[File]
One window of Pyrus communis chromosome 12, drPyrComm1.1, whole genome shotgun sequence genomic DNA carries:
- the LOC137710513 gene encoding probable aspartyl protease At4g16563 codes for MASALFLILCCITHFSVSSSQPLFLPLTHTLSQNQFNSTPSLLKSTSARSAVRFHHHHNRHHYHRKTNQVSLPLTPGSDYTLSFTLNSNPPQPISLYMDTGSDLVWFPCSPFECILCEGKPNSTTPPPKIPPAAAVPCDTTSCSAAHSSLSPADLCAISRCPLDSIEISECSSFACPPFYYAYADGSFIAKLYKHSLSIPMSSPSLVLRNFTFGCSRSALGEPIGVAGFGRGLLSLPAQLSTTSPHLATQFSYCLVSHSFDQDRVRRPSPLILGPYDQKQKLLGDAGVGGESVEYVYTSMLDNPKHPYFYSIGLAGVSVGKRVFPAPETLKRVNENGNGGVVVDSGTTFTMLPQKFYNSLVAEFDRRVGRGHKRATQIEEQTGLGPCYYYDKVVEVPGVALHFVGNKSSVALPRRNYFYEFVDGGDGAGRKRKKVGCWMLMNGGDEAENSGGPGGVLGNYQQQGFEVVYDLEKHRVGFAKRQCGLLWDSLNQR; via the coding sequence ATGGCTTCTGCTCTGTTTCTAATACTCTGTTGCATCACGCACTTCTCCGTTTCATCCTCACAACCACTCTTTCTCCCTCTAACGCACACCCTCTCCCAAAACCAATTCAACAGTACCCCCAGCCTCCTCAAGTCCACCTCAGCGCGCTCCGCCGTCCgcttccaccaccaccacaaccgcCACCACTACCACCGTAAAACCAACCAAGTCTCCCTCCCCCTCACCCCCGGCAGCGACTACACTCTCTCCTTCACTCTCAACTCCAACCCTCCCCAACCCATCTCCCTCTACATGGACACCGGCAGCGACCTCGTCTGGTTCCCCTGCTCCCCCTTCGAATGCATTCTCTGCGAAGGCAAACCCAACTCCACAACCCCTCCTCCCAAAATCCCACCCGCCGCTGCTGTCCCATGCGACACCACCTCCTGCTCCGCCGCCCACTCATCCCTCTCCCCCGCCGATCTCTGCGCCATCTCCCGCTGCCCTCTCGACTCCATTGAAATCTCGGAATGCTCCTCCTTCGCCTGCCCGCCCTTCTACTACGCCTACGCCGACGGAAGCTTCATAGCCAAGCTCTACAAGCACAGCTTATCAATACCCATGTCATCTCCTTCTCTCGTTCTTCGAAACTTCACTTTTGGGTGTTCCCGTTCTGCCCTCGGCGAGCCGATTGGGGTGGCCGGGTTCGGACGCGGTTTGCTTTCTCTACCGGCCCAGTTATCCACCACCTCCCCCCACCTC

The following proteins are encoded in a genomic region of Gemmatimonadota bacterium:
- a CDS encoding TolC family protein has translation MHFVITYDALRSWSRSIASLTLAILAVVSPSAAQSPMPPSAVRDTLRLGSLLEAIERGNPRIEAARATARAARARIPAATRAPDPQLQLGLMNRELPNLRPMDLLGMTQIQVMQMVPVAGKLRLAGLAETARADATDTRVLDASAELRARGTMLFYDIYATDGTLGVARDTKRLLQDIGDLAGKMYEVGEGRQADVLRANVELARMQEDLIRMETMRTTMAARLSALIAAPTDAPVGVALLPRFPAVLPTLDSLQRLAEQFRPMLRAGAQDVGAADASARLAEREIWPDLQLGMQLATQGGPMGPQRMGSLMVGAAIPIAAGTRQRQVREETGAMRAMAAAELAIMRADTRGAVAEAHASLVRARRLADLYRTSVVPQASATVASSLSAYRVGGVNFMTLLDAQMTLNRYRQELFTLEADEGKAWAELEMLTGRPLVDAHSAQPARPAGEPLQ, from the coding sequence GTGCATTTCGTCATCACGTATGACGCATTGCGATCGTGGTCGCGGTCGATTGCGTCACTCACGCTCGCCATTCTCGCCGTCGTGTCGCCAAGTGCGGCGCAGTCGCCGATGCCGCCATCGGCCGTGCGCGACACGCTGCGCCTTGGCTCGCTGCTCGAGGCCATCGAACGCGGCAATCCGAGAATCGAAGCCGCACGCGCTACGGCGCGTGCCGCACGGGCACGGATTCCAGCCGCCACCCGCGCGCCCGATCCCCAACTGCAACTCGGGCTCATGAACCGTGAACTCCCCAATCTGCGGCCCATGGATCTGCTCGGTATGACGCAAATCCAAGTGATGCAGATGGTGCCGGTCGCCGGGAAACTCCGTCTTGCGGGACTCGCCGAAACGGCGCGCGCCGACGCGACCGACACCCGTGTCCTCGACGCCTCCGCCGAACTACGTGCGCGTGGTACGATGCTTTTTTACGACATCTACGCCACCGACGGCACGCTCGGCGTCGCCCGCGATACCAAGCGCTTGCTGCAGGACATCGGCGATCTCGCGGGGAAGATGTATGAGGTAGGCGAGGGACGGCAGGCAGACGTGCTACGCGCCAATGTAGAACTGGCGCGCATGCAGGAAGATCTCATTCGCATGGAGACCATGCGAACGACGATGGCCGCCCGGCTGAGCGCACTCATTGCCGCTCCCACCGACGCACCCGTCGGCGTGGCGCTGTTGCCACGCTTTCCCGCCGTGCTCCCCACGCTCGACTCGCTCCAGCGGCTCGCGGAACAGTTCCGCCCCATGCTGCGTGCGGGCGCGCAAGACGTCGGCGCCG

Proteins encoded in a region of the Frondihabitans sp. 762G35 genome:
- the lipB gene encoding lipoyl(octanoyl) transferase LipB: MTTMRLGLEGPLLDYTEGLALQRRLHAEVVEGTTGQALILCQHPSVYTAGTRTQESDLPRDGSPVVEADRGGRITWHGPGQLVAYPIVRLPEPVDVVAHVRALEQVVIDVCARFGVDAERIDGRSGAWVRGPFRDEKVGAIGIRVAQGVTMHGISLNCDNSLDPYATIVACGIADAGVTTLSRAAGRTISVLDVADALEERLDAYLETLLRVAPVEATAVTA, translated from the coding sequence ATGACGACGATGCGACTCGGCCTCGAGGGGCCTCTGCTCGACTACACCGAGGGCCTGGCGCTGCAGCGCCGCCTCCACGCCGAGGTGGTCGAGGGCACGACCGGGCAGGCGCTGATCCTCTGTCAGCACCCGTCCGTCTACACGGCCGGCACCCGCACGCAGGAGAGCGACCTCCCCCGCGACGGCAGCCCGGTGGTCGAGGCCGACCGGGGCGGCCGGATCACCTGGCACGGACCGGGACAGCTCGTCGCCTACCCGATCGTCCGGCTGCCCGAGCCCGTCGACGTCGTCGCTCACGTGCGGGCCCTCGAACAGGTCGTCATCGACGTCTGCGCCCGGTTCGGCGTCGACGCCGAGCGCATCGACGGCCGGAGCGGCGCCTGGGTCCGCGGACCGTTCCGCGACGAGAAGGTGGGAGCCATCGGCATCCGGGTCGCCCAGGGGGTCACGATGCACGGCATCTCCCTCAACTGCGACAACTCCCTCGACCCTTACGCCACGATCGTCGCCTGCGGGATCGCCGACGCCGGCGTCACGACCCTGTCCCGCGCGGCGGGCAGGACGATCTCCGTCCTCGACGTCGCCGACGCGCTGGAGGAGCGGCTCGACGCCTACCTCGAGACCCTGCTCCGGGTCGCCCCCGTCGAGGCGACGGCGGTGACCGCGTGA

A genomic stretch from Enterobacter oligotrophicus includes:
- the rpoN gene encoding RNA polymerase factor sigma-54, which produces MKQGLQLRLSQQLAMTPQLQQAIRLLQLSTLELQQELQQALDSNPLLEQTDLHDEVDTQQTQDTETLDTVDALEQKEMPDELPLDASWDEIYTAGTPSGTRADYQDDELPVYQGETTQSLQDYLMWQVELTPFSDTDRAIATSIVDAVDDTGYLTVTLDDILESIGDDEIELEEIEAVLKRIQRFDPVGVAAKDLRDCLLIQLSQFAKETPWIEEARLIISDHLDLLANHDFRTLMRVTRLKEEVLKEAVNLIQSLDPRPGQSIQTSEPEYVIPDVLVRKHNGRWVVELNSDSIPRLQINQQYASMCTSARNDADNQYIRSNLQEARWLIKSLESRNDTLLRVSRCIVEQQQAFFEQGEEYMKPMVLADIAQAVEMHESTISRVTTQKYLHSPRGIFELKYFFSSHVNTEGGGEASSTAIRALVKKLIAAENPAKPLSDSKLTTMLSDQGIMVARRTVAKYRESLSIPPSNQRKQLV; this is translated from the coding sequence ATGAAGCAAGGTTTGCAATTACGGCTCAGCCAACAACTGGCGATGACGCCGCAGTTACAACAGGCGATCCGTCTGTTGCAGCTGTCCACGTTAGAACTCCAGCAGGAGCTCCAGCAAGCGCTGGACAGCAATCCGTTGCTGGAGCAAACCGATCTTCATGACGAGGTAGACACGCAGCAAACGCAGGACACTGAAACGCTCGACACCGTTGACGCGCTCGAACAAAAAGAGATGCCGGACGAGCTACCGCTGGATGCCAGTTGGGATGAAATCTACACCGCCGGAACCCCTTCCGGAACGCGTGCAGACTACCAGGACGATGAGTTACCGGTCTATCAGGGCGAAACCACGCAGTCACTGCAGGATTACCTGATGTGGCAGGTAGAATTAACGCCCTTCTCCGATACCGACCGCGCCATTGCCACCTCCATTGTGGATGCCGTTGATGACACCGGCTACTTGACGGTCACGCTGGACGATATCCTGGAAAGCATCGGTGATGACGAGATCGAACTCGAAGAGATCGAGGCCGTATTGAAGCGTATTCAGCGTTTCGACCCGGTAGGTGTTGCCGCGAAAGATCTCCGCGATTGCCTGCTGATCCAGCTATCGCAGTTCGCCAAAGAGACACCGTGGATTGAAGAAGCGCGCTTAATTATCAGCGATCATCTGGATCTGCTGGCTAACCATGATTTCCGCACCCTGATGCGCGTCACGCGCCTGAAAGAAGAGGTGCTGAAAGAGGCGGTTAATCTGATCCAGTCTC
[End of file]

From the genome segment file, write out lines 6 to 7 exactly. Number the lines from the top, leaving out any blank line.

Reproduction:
- the lipB gene encoding lipoyl(octanoyl) transferase LipB: MTTMRLGLEGPLLDYTEGLALQRRLHAEVVEGTTGQALILCQHPSVYTAGTRTQESDLPRDGSPVVEADRGGRITWHGPGQLVAYPIVRLPEPVDVVAHVRALEQVVIDVCARFGVDAERIDGRSGAWVRGPFRDEKVGAIGIRVAQGVTMHGISLNCDNSLDPYATIVACGIADAGVTTLSRAAGRTISVLDVADALEERLDAYLETLLRVAPVEATAVTA, translated from the coding sequence ATGACGACGATGCGACTCGGCCTCGAGGGGCCTCTGCTCGACTACACCGAGGGCCTGGCGCTGCAGCGCCGCCTCCACGCCGAGGTGGTCGAGGGCACGACCGGGCAGGCGCTGATCCTCTGTCAGCACCCGTCCGTCTACACGGCCGGCACCCGCACGCAGGAGAGCGACCTCCCCCGCGACGGCAGCCCGGTGGTCGAGGCCGACCGGGGCGGCCGGATCACCTGGCACGGACCGGGACAGCTCGTCGCCTACCCGATCGTCCGGCTGCCCGAGCCCGTCGACGTCGTCGCTCACGTGCGGGCCCTCGAACAGGTCGTCATCGACGTCTGCGCCCGGTTCGGCGTCGACGCCGAGCGCATCGACGGCCGGAGCGGCGCCTGGGTCCGCGGACCGTTCCGCGACGAGAAGGTGGGAGCCATCGGCATCCGGGTCGCCCAGGGGGTCACGATGCACGGCATCTCCCTCAACTGCGACAACTCCCTCGACCCTTACGCCACGATCGTCGCCTGCGGGATCGCCGACGCCGGCGTCACGACCCTGTCCCGCGCGGCGGGCAGGACGATCTCCGTCCTCGACGTCGCCGACGCGCTGGAGGAGCGGCTCGACGCCTACCTCGAGACCCTGCTCCGGGTCGCCCCCGTCGAGGCGACGGCGGTGACCGCGTGA

A genomic stretch from Enterobacter oligotrophicus includes: